The recent outbreak of deaths and diseases related to vaping in the US UU. It could be due to the pyrolysis or thermal decomposition of a vitamin E additive present in some unregulated vaping mixtures, according to researchers in Ireland. The team discovered that the process can create an extremely reactive organic compound whose effects resemble those of a chemical weapon of the First World War.
Pyrolysis of phenyl acetate produces a highly toxic gas, so it occurred to me that vitamin E acetate had a similar chemical reactivity.
Donal O’Shea, Royal College of Surgeons in Ireland
Since September 2019, the Centers for Disease Control and Prevention (CDC) has recorded 57 deaths and more than 2600 cases of lung injury related to vaping in the US. UU. In relation to unregulated vaping mixtures containing tetrahydrocannabinol (THC) and cannabidiol (CBD) oils. Recent research has found that health impacts related to vaping were reported seven years ago. The first preliminary reports to solve the mysterious deaths and diseases of vaping suggested that an accumulation of lipids or oils in the lungs could be responsible.
Vitamin E acetate, which has a honey-like consistency, was soon suspected as the chemical culprit because it was known to be used as a thickening or diluting agent in many THC and CBD formulations. It is considered non-toxic and is used in vitamin supplements and skin creams, but inhaling it can cause health problems.
However, as the mystery developed, an additional study in October led by Brandon Larsen at the Mayo Clinic in Scottsville, Arizona, analyzed 17 lung biopsies of patients with lesions related to vaping. His team found no evidence to support the idea that the accumulation of oil in the lungs was the underlying cause. But the team did see signs of chemical burns similar to those found after exposure to toxic chemical fumes.two
Intrigued by the reports, chemists Dan Wu and Donal O’Shea of the Royal College of Surgeons in Ireland have shown how vitamin E acetate could be responsible for deaths and injuries related to vaping in a prepress that is currently being reviewed by pairs When the molecule undergoes pyrolysis in a vaping device, it creates a toxic gas that would explain death, lung lesions and chemical burns.
“I was aware that the pyrolysis of phenyl acetate produces a highly toxic gas, so it occurred to me that vitamin E acetate had a similar chemical reactivity,” explains O’Shea. “I ordered some vitamin E acetate and the first mass spectra we ran indicated that we were on the right track.”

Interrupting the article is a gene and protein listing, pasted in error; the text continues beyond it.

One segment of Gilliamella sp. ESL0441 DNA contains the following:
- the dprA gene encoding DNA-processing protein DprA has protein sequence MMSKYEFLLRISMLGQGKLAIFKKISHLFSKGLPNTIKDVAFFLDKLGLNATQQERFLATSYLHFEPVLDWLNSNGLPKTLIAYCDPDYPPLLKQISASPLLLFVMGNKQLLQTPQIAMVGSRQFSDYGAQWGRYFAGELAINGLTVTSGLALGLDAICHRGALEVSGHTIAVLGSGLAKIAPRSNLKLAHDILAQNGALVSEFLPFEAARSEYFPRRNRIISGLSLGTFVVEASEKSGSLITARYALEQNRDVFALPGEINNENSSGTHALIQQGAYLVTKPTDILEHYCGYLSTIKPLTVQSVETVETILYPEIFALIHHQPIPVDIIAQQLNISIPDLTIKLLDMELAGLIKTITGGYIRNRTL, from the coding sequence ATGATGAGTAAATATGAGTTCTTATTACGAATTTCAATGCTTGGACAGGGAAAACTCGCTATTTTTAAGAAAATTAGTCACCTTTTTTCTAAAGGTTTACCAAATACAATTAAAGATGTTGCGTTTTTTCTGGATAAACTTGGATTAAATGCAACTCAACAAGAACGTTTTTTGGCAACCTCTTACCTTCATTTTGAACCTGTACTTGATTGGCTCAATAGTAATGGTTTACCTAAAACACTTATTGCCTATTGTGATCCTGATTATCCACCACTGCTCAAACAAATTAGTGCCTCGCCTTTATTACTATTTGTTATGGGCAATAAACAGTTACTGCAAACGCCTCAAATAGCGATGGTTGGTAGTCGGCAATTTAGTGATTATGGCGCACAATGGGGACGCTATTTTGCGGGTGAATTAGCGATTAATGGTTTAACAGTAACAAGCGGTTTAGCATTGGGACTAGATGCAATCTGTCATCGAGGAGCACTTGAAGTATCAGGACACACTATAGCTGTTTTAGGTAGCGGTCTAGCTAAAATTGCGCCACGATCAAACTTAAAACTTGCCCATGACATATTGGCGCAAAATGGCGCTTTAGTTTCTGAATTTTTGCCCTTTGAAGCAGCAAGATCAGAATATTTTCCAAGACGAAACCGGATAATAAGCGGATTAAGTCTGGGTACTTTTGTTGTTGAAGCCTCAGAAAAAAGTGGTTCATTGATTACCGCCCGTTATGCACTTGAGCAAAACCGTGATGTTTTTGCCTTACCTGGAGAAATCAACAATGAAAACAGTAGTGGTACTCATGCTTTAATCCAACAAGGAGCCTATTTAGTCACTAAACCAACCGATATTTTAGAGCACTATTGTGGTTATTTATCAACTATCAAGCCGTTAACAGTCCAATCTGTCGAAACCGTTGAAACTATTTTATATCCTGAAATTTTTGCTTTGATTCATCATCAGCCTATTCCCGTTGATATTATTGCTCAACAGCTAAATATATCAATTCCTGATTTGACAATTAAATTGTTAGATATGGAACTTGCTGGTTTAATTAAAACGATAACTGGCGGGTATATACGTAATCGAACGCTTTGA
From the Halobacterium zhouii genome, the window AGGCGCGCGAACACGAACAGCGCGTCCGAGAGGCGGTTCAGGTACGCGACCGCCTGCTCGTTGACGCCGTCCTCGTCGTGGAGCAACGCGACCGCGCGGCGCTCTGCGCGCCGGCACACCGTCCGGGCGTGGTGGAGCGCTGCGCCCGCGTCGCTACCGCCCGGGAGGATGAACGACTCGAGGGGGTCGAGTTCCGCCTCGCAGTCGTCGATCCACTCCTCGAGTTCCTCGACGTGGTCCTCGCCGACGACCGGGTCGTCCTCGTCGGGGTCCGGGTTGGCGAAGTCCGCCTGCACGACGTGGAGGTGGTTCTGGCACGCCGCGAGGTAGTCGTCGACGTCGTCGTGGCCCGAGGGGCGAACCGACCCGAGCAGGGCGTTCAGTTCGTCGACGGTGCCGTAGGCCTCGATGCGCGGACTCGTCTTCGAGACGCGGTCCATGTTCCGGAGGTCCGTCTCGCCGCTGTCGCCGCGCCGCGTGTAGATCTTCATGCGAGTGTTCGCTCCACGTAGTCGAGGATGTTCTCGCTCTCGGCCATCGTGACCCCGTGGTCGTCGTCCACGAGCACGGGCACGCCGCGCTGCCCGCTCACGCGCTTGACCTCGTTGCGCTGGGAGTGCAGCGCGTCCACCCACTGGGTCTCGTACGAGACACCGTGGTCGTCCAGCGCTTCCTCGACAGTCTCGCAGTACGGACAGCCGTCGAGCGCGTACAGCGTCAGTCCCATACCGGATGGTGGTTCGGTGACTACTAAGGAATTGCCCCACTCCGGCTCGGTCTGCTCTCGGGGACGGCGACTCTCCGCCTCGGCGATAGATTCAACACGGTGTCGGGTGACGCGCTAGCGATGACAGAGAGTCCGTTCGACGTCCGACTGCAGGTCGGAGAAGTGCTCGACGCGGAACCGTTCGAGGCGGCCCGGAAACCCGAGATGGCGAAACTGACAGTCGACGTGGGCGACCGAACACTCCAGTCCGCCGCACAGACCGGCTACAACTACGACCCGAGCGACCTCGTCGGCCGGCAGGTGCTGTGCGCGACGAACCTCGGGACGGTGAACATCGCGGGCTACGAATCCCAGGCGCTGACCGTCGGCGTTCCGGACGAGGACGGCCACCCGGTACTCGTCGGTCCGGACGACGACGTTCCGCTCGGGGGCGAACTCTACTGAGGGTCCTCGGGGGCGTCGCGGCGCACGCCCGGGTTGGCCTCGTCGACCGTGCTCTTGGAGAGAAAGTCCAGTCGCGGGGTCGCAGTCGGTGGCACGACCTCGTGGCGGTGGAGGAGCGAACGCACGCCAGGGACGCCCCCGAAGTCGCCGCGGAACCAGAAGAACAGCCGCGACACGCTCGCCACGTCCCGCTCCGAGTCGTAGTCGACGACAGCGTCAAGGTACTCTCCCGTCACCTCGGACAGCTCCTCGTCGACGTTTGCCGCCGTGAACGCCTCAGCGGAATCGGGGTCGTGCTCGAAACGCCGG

Using mass spectrometry, computational calculations and entrapment experiments with a vaping device, although under conditions that do not exactly replicate the user experience, the team discovered that vitamin E acetate was transformed during pyrolysis to produce ketene. Primate toxicity studies have shown that inhaling ketene has a similar mode of action and is as harmful as inhaling industrial chemical phosgene, known for its use as a chemical weapon in World War I. The tests also revealed the presence of carcinogenic alkenes and benzene found in tobacco smoke.
Ketene is a colorless toxic gas with a penetrating and penetrating smell, and at high levels it is particularly unpleasant. Severely irritate the eyes and skin and, if inhaled, can cause serious damage to the lungs, which can be delayed up to 24 hours after exposure. Studies in animals with primates have shown that the minimum lethal concentration in the air is 200 ppm, causing death after a single 10-minute exposure.
“These findings are interesting and offer a tempting view of the problem,” says Larsen, lead author of the previous lung biopsy study at the Mayo Clinic. ‘Our study suggested a direct toxic lung injury, similar to a chemical burn. This new work offers a potential explanation that closes this gap. It is certainly possible that the toxic by-products of the pyrolysis of vitamin E acetate, such as ketene, may be causing this injury, at least in some cases. “
Last month, the CDC confirmed the presence of vitamin E acetate in biological samples obtained from patients with pulmonary lesions related to vaping. While its presence alone does not confirm a causal link with lung injury, it adds more evidence about the role of vitamin E acetate in vaping-related disease. Additional research by another team concluded that in 51 cases of probable or confirmed lesion in vapers, vitamin E acetate was found in lung fluid samples from 94% of patients.3
However, O’Shea warns that the implications of his latest work are broader than vitamin E acetate alone. “The temperatures that can be obtained within the vaping devices place them in the category of a small-scale laboratory pyrolysis device that, if not used accurately and carefully, could have unexpected results,” he says. “Pyrolysis products that can be obtained from other components of vapor mixtures, including flavors and additives, also require research, as they can also produce toxic and carcinogenic substances.”